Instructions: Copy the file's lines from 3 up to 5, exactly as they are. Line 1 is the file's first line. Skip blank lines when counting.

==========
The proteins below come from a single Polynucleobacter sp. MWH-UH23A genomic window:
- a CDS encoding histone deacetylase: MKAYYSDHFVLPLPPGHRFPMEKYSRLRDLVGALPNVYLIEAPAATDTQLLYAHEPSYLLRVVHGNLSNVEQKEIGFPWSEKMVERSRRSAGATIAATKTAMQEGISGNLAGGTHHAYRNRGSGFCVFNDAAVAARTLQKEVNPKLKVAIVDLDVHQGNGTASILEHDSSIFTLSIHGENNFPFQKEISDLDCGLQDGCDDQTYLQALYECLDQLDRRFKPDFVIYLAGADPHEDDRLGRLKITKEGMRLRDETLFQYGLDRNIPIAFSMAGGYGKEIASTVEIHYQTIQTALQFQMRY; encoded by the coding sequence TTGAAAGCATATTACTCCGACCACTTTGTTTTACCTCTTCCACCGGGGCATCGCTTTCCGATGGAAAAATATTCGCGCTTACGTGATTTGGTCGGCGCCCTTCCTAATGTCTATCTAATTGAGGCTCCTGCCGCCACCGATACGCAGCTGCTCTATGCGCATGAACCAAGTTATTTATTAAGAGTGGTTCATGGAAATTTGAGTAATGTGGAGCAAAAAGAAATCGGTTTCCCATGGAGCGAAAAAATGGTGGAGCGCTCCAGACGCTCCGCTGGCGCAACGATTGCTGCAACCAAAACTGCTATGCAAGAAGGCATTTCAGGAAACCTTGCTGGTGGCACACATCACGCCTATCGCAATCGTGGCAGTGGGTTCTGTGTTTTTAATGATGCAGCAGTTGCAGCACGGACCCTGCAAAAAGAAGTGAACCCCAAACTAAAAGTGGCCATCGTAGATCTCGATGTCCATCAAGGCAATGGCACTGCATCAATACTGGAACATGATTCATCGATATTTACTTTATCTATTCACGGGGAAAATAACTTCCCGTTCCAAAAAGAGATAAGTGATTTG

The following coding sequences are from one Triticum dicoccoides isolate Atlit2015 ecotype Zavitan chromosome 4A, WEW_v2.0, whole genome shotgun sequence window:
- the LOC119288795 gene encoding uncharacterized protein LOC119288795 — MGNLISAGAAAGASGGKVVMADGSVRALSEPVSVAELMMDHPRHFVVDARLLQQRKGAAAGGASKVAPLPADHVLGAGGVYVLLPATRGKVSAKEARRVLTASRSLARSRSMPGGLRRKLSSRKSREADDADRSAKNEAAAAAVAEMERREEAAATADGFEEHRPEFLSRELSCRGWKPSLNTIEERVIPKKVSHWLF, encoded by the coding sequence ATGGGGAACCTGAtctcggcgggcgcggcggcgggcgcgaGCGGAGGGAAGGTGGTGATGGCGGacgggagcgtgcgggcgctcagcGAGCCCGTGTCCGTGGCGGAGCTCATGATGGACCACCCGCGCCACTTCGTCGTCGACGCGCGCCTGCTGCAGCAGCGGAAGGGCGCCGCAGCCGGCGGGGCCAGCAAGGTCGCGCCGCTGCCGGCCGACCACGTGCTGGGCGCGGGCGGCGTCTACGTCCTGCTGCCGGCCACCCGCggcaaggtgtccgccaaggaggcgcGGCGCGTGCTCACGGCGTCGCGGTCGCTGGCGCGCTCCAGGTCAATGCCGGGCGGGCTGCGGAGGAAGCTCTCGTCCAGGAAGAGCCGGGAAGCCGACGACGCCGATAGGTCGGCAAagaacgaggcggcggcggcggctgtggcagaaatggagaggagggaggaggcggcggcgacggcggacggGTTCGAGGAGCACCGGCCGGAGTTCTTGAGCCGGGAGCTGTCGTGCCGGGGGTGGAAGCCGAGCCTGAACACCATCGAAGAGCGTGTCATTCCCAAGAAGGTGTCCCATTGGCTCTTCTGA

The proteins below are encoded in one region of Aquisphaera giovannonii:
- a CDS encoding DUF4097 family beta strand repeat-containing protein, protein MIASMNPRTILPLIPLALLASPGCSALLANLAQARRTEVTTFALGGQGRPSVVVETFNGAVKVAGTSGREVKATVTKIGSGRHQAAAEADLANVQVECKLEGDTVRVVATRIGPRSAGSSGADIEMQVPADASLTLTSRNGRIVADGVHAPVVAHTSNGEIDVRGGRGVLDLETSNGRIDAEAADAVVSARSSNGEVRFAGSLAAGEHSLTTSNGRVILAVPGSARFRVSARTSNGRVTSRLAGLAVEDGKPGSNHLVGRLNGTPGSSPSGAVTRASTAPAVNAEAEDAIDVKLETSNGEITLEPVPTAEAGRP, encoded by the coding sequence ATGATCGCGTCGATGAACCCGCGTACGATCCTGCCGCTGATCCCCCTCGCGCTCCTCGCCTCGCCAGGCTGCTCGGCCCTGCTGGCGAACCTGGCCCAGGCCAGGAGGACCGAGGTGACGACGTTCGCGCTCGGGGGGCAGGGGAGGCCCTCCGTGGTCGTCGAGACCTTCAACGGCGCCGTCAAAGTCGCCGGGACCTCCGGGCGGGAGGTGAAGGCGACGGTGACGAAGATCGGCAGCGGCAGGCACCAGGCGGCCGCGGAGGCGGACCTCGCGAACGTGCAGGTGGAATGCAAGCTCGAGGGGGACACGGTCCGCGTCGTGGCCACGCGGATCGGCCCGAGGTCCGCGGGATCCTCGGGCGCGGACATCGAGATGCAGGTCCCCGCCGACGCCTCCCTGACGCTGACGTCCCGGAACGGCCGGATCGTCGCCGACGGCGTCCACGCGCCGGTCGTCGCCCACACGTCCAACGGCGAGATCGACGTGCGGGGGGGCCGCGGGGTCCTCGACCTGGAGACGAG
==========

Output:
The following coding sequences are from one Triticum dicoccoides isolate Atlit2015 ecotype Zavitan chromosome 4A, WEW_v2.0, whole genome shotgun sequence window:
- the LOC119288795 gene encoding uncharacterized protein LOC119288795 — MGNLISAGAAAGASGGKVVMADGSVRALSEPVSVAELMMDHPRHFVVDARLLQQRKGAAAGGASKVAPLPADHVLGAGGVYVLLPATRGKVSAKEARRVLTASRSLARSRSMPGGLRRKLSSRKSREADDADRSAKNEAAAAAVAEMERREEAAATADGFEEHRPEFLSRELSCRGWKPSLNTIEERVIPKKVSHWLF, encoded by the coding sequence ATGGGGAACCTGAtctcggcgggcgcggcggcgggcgcgaGCGGAGGGAAGGTGGTGATGGCGGacgggagcgtgcgggcgctcagcGAGCCCGTGTCCGTGGCGGAGCTCATGATGGACCACCCGCGCCACTTCGTCGTCGACGCGCGCCTGCTGCAGCAGCGGAAGGGCGCCGCAGCCGGCGGGGCCAGCAAGGTCGCGCCGCTGCCGGCCGACCACGTGCTGGGCGCGGGCGGCGTCTACGTCCTGCTGCCGGCCACCCGCggcaaggtgtccgccaaggaggcgcGGCGCGTGCTCACGGCGTCGCGGTCGCTGGCGCGCTCCAGGTCAATGCCGGGCGGGCTGCGGAGGAAGCTCTCGTCCAGGAAGAGCCGGGAAGCCGACGACGCCGATAGGTCGGCAAagaacgaggcggcggcggcggctgtggcagaaatggagaggagggaggaggcggcggcgacggcggacggGTTCGAGGAGCACCGGCCGGAGTTCTTGAGCCGGGAGCTGTCGTGCCGGGGGTGGAAGCCGAGCCTGAACACCATCGAAGAGCGTGTCATTCCCAAGAAGGTGTCCCATTGGCTCTTCTGA

The proteins below are encoded in one region of Aquisphaera giovannonii: